anticorn04
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soo here is the situation.
i started 6th form Thursday and turns out that the school no longer offers a-level politics as the main teacher left just before the start of school. I am doing maths and economics already which is fine, however i needed to pick something quickly so i chose psychology.

After my first psychology lesson i realised the class had 26 people, compared to econ (7 students) and maths (11 students). In addition to this I dont like the teacher and most my class is.... And ALSO after actually looking at content it doesn't interest me at all.
I rushed when i picked it but now i have option to switch.
i would choose history but its in the same block as maths.
the a-level choices at my school are very limited now, and im not interested in literally any options. literature,classics,chemistry,ph ysics, are the only alternatives i can take to psychology as a 3rd a-level (other than b-tecs)

So i was thinking of self teaching an a-level? politics/history/law/fm. How hard is it to self teach? Is it worth the risk or should i just do a subject i don't enjoy. ty

I
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bluebeetle
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Are your other subjects both only in one block, or could you move classes for either of those?

Studying an A-level you have no interest in at all is often a bad idea, as low motivation makes it hard to get a good grade. However, a lot of people find the jump in difficulty in A-levels really challenging, so trying to self-study one without a tutor is potentially also going to lead to a poor grade. You may also not receive support from the school if you are self studying - it's not typical for this to happen and the school will probably want you to study at least three A-levels with them. From their point of view, allowing you to self-study but then take the exam as a student in their centre is a risk, as you might fail and they couldn't do much to prevent it.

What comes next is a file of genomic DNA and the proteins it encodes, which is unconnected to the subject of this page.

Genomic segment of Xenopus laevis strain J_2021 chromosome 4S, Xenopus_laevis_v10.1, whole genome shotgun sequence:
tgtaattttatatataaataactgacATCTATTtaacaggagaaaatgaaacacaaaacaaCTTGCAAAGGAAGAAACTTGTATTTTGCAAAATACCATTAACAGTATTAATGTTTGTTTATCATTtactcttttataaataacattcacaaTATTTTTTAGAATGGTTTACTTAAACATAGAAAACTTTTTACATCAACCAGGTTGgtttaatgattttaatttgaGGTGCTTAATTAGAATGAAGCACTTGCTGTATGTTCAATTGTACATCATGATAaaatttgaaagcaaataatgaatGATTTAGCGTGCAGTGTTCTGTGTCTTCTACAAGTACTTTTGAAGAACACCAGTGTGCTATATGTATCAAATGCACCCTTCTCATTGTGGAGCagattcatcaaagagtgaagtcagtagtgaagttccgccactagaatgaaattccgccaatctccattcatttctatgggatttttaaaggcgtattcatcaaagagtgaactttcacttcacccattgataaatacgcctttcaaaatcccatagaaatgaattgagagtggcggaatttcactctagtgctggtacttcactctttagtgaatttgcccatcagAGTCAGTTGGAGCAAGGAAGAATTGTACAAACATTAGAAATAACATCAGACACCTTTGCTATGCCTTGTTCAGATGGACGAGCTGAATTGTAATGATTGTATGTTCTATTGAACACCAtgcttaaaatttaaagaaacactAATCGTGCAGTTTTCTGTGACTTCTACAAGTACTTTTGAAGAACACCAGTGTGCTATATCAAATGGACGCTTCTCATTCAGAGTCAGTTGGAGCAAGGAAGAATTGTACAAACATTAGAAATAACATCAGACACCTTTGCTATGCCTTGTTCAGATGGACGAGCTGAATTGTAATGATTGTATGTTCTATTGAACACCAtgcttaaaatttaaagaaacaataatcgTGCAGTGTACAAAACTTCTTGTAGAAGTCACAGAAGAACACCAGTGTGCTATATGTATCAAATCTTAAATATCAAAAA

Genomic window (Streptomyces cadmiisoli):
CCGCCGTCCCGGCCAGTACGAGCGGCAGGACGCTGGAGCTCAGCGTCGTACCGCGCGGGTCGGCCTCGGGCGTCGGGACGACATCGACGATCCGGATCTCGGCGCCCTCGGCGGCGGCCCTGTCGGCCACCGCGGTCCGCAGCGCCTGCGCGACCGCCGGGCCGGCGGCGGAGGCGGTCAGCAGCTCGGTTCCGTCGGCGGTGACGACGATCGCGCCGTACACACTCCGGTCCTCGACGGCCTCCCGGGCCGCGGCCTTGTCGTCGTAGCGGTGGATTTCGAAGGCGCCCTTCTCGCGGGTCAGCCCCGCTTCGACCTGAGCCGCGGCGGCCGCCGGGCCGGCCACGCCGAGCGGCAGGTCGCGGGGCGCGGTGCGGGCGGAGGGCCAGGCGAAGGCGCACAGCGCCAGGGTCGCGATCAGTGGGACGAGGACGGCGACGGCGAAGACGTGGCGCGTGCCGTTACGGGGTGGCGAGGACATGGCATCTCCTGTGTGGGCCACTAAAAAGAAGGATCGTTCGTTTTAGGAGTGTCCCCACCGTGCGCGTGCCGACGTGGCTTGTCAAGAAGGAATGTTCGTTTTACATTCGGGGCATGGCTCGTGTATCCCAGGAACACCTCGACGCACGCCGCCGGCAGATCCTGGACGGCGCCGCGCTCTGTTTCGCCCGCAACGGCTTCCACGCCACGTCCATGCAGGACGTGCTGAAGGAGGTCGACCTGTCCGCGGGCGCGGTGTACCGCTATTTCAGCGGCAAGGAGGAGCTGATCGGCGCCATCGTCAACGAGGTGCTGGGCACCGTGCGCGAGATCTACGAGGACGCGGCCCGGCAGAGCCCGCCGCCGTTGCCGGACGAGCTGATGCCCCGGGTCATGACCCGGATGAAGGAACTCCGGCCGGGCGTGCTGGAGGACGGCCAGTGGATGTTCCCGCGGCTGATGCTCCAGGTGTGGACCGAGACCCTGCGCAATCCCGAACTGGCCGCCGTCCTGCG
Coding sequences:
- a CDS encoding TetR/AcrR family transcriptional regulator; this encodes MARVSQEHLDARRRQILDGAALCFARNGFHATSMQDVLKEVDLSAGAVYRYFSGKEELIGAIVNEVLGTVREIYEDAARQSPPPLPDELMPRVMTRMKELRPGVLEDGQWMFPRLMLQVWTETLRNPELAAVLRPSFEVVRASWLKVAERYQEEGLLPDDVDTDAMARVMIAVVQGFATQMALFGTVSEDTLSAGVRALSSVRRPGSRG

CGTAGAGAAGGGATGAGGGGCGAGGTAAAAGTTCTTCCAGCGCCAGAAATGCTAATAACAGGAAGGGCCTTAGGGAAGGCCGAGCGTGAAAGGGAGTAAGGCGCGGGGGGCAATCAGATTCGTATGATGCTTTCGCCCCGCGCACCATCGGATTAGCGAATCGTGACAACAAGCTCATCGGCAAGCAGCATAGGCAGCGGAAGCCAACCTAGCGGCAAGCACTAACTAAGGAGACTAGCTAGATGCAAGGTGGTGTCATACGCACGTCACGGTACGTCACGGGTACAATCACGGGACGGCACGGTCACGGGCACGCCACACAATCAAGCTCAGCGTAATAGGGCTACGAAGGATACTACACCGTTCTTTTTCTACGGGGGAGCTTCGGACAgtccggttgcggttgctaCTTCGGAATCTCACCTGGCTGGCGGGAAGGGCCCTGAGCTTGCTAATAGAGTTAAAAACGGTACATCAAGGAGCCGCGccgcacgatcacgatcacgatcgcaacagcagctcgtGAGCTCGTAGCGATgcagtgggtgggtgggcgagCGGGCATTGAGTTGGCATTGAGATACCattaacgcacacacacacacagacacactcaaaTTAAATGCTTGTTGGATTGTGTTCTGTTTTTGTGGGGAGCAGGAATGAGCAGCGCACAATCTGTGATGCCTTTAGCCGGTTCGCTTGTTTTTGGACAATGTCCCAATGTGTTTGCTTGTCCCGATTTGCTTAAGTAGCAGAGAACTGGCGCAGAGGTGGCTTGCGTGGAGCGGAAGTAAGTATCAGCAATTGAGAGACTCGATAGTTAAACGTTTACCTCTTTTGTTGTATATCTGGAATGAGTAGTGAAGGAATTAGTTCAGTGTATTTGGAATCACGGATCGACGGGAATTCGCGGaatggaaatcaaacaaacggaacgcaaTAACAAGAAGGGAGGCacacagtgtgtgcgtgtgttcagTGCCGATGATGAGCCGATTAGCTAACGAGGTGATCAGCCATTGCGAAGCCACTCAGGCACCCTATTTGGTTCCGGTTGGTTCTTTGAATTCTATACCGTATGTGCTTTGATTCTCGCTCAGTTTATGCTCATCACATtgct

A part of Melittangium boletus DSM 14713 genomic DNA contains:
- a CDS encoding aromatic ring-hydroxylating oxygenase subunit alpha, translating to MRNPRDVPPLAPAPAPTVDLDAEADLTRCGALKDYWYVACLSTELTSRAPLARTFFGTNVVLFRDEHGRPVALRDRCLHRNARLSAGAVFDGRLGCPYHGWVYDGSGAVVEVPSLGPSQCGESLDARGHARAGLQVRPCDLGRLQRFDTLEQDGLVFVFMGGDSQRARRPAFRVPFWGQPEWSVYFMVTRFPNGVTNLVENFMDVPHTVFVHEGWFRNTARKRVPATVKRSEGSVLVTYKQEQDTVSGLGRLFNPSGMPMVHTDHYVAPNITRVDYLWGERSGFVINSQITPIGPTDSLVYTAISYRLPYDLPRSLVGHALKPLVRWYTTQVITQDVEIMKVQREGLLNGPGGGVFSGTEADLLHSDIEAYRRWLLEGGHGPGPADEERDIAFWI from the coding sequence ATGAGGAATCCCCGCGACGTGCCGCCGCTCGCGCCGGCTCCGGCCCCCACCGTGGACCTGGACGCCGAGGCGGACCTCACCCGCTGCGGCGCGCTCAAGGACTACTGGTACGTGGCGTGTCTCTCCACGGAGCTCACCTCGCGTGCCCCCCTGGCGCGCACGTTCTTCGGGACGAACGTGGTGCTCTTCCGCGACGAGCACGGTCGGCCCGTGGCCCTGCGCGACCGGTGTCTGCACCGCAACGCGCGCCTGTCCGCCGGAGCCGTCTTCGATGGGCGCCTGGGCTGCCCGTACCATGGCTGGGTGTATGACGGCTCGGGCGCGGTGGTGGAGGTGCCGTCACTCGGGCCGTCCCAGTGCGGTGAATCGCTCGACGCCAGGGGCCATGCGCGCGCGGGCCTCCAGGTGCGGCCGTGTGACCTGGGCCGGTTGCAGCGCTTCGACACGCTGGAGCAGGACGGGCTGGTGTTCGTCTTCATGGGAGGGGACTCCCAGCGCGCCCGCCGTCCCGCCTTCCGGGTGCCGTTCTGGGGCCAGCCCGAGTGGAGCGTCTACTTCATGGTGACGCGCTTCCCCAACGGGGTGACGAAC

What's the issue with your psychology class / teacher? Classes of that size aren't actually uncommon in some sixth forms, and it definitely doesn't mean you won't succeed.

Otherwise, from your list of options, Physics is probably what fits best with your other subjects, as there's a large amount of maths content.
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anticorn04
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thanks for the response.
my 6th form only has 41 students, small classes is the main reason i stayed at my schools sixth form.
The problem is a lack of interest in the content of psychology, (and my alternatives). i don't want to get bored to death, but i also probably wont have a choice.
If I self teach and get a tutor do you think i could do well? i have already spoken to my school btw and they said they can enter me for the exam if I really want to self teach
It's a tough situation, especially considering I rejected offers from other sixth forms that i could do subjects i wanted.

For a bit of context, I want to pursue a degree in economics. Considering i've got maths and economics which covers whats required for most econ degrees, my third subject doesn't matter much uni wise. So should i go for the 'easiest subject'? Considering i don't have much interest in my other available options.
I need to get an A in this subject, and i worry if i pick something extremely tough, combined with no interest I am extremely unlikely to achieve an A.
Which of the available subjects would you say has least demanding content. I understand no a-levels are easy, but my strengths are memorising. So maybe which subject can be mostly mastered by memorisation?

sorry for the long response lol but i need advice as i need to finalise soon. thanks

(Original post by bluebeetle)
Are your other subjects both only in one block, or could you move classes for either of those?